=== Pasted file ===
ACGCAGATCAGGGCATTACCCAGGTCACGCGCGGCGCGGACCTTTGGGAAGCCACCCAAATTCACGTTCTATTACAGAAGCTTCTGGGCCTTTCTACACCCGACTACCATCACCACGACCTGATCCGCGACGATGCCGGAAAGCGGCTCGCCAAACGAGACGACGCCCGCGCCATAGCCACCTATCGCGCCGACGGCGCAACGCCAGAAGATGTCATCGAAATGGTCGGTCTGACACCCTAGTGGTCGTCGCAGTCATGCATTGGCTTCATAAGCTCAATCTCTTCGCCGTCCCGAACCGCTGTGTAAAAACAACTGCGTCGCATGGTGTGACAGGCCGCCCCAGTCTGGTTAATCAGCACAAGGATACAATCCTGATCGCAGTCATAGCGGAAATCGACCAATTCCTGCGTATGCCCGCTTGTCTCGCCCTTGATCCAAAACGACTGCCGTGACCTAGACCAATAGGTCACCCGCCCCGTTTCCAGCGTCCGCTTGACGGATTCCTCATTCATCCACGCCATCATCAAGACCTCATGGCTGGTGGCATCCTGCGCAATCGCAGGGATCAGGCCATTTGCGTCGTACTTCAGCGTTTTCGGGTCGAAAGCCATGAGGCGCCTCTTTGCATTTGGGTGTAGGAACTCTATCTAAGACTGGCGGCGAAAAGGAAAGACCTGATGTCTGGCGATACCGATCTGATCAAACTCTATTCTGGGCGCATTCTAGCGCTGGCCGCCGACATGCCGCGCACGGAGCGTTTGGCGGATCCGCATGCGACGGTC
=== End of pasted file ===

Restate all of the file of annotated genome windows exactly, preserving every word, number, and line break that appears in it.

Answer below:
ACGCAGATCAGGGCATTACCCAGGTCACGCGCGGCGCGGACCTTTGGGAAGCCACCCAAATTCACGTTCTATTACAGAAGCTTCTGGGCCTTTCTACACCCGACTACCATCACCACGACCTGATCCGCGACGATGCCGGAAAGCGGCTCGCCAAACGAGACGACGCCCGCGCCATAGCCACCTATCGCGCCGACGGCGCAACGCCAGAAGATGTCATCGAAATGGTCGGTCTGACACCCTAGTGGTCGTCGCAGTCATGCATTGGCTTCATAAGCTCAATCTCTTCGCCGTCCCGAACCGCTGTGTAAAAACAACTGCGTCGCATGGTGTGACAGGCCGCCCCAGTCTGGTTAATCAGCACAAGGATACAATCCTGATCGCAGTCATAGCGGAAATCGACCAATTCCTGCGTATGCCCGCTTGTCTCGCCCTTGATCCAAAACGACTGCCGTGACCTAGACCAATAGGTCACCCGCCCCGTTTCCAGCGTCCGCTTGACGGATTCCTCATTCATCCACGCCATCATCAAGACCTCATGGCTGGTGGCATCCTGCGCAATCGCAGGGATCAGGCCATTTGCGTCGTACTTCAGCGTTTTCGGGTCGAAAGCCATGAGGCGCCTCTTTGCATTTGGGTGTAGGAACTCTATCTAAGACTGGCGGCGAAAAGGAAAGACCTGATGTCTGGCGATACCGATCTGATCAAACTCTATTCTGGGCGCATTCTAGCGCTGGCCGCCGACATGCCGCGCACGGAGCGTTTGGCGGATCCGCATGCGACGGTC